While employers may use cash to compensate for employee concerns, such actions can backfire on them if the issues are much deeper than the figures on their workers' paycheque.
"Every situation is different," Craig Libis, CEO of Executive Recruiting Consultants in Dell Rapids, told Forbes. "Money is usually 4 or 5 on the list."
There are three common reasons why people aren't satisfied with their jobs: 1. Feeling like the company doesn't value or appreciate the employees' talents; 2. Not having the freedom and space to create and make their fullest contribution; and 3. The lack of being developed and given opportunities for advancement.
Forbes says the last item can present a challenge for both the employers and employees. The feeling of being stuck can lead to a feeling of helplessness that can affect other aspects of life, which may bury the main cause of the problem.
However, realizing that the irritation stems from the mundane work routine can help a person address the problem directly.
"People change jobs in a high employment environment when they are bored or frustrated or they haven’t been promoted or gotten a raise that they feel is worthy," Sonya Sigler, CEO of PractiGal, told Forbes.
Sigler said the frustration emerges when an employee has been in a job for a while, leading to boredom no matter how good they are at it or how much they did for their current job.
"They are looking for a challenge, whether it is at their current company or another one," she explained.
The paradigm shift that comes to understanding the reason for their frustration and what's wrong with their careers is what prompts employees to search for jobs based on their purpose rather than the wage.
Nicole Gravagna, Executive Coach at NeuroEQ, said people often switch jobs because they feel there's something else better for them—and they're usually right.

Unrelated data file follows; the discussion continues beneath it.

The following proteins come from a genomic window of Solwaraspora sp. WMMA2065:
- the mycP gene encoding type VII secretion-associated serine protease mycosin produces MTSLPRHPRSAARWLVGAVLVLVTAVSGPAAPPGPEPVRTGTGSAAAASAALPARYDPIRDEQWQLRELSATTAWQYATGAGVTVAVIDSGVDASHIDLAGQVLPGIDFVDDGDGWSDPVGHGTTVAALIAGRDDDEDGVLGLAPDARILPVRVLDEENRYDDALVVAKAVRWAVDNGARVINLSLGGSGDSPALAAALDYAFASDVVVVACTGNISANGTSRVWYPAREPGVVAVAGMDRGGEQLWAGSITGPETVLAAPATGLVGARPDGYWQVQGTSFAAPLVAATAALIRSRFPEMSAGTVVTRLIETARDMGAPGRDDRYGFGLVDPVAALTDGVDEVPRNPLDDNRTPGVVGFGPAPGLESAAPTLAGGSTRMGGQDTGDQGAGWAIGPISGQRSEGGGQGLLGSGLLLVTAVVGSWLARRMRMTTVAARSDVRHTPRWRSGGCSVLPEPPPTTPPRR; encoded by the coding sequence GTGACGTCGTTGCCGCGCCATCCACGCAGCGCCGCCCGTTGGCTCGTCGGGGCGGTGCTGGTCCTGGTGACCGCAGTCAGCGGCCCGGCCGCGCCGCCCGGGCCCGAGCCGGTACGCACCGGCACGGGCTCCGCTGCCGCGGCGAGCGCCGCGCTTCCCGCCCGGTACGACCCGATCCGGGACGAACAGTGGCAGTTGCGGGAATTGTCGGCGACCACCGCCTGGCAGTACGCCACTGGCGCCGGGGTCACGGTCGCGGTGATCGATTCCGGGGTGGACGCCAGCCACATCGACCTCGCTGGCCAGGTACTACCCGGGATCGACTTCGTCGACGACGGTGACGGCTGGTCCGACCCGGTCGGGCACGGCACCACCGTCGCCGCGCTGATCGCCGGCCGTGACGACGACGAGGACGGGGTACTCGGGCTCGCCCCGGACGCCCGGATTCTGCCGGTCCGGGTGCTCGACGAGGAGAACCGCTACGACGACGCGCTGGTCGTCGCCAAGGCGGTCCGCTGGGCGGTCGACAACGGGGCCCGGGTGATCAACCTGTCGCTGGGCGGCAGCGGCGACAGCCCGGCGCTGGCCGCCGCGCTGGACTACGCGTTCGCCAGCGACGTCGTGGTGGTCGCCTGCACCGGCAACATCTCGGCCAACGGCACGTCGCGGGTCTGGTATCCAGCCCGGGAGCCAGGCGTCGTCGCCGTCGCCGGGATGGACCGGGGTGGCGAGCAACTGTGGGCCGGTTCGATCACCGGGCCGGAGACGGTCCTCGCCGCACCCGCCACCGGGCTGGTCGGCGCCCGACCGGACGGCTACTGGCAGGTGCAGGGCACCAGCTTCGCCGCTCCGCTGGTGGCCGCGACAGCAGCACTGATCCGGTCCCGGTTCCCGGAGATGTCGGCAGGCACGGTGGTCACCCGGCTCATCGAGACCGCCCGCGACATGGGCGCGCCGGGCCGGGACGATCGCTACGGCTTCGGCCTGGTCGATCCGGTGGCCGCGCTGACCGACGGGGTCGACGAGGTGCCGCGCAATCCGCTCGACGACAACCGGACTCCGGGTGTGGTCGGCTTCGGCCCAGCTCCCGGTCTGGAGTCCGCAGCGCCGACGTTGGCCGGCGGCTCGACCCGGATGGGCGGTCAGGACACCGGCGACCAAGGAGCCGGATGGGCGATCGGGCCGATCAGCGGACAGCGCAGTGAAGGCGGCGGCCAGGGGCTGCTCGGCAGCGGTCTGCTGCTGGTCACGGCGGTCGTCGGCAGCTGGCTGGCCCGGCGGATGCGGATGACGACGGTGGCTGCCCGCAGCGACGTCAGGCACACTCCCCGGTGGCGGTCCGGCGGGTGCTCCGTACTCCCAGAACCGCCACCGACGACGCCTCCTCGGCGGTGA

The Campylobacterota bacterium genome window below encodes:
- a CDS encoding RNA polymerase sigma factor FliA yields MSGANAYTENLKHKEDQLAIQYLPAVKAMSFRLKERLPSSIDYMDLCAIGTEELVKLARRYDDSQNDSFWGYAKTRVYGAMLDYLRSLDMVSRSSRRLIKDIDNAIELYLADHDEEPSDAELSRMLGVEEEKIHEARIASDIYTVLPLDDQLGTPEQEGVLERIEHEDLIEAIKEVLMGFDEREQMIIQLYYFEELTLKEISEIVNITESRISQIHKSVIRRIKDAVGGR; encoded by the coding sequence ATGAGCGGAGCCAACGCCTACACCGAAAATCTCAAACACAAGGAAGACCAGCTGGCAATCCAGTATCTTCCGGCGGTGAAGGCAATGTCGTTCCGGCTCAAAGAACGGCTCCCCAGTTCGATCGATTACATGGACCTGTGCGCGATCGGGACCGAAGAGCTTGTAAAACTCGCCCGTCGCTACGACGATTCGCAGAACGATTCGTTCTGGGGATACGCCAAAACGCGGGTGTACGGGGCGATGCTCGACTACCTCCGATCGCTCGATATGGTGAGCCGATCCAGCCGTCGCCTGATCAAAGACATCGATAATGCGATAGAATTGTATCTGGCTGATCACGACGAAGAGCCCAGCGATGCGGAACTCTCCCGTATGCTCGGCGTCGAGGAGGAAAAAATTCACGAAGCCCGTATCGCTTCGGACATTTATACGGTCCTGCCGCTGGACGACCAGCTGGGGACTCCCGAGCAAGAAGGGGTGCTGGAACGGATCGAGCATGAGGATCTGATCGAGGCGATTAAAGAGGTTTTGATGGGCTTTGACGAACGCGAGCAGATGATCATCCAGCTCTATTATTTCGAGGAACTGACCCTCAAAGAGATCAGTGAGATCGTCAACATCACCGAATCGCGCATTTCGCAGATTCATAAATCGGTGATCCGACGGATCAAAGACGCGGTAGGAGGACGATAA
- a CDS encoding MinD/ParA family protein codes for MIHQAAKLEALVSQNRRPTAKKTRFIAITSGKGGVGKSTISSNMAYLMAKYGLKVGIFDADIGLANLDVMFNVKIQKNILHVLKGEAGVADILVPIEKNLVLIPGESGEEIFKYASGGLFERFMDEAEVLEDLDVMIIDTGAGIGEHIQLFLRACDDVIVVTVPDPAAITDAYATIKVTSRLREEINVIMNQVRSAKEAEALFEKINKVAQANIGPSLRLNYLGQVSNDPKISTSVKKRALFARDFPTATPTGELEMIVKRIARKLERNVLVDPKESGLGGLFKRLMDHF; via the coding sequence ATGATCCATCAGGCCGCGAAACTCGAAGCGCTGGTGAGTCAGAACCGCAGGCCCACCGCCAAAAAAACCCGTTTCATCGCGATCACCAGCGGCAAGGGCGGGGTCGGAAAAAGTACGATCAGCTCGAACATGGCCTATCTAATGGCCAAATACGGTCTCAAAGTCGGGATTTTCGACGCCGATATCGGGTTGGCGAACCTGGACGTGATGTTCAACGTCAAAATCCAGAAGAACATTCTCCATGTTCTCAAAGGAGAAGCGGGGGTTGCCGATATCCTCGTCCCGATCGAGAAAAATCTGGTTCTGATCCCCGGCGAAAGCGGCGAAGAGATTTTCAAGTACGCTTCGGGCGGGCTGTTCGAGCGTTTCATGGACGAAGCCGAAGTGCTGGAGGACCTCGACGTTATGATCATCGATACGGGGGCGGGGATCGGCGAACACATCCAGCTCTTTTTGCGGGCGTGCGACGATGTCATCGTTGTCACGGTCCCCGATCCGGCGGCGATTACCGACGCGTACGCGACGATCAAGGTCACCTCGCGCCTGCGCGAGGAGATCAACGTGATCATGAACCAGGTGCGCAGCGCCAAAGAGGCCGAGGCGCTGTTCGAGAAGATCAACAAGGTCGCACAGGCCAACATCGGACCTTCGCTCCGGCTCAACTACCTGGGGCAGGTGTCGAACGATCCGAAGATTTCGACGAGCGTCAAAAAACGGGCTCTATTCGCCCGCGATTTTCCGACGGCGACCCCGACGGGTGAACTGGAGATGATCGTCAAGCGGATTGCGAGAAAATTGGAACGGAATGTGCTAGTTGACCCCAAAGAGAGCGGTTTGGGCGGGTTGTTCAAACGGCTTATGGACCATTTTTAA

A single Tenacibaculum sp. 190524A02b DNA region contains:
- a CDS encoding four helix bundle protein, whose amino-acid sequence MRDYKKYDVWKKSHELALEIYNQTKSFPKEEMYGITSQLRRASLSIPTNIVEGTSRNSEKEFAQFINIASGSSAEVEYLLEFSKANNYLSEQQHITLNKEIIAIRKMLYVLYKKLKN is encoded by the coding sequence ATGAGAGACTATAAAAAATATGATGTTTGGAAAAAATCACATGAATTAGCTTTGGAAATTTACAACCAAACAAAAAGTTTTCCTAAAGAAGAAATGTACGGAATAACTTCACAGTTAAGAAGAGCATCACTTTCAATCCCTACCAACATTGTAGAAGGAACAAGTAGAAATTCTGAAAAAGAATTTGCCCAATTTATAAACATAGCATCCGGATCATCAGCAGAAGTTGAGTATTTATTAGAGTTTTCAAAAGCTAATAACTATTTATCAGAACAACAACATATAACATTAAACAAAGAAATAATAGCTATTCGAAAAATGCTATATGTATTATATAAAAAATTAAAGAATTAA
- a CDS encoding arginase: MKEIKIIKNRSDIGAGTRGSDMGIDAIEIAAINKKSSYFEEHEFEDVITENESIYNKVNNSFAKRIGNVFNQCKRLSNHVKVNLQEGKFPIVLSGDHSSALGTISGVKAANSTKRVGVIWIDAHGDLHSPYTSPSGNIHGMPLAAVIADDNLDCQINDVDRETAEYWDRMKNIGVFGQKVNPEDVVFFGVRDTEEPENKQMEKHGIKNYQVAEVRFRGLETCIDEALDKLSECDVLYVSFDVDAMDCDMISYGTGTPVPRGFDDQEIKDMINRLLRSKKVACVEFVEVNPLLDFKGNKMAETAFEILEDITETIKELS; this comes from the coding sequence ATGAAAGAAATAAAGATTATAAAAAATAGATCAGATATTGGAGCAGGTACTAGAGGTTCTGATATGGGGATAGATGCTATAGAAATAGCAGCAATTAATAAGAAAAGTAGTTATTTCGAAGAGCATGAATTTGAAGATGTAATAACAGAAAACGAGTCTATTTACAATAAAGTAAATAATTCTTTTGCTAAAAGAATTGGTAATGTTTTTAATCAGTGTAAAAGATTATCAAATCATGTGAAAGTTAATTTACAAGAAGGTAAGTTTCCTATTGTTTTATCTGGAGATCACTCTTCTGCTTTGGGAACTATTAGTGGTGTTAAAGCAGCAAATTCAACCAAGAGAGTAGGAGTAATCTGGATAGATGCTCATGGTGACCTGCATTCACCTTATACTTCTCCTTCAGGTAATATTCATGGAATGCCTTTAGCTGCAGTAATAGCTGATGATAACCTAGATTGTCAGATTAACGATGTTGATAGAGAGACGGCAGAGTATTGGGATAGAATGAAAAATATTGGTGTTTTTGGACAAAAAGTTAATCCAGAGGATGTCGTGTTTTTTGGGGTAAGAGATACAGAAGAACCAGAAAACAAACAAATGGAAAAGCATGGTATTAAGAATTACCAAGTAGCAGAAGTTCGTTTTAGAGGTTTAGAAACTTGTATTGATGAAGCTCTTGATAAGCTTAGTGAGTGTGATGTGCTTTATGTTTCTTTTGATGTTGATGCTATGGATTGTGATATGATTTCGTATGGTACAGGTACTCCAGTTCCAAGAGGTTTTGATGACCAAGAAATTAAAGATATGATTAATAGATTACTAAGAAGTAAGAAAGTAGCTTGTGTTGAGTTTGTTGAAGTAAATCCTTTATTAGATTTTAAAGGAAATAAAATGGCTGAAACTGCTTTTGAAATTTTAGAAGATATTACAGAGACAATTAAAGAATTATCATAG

Justifying the Hoppers
With the given reasons why people move from one job to the next, recruiters now see job hoppers as professionals seeking the right environment for growth and advancement.
But how many blips on one's can resumé is too much to be considered a recruitment risk? Well, it depends on certain factors like age, skill, and position an employee is vying for. The usual tenure for applicants is at least one year, but higher positions like those at the executive-level prefer more tenured applicants.
There's not much an employee can do about their job history, especially if they are full of abrupt changes. It's not advisable to fake one's resumé either to save themselves from having to explain these past blips.
Another Forbes article says an applicant should be honest and find a proper way to explain their career history to a potential employer.
"Start with a well-written resume and cover letter that share your career history, and then aim to ease their worries about you by preparing answers to questions they might ask about your job changes during the interview," the business magazine advises.
"Talk about the contributions you’ve made to previous employers, highlighting money-generating or profit-saving accomplishments with facts and figures when possible."
It adds that through enough effort into networking and job searching, job hoppers can find the right job and environment for them to meet their needs.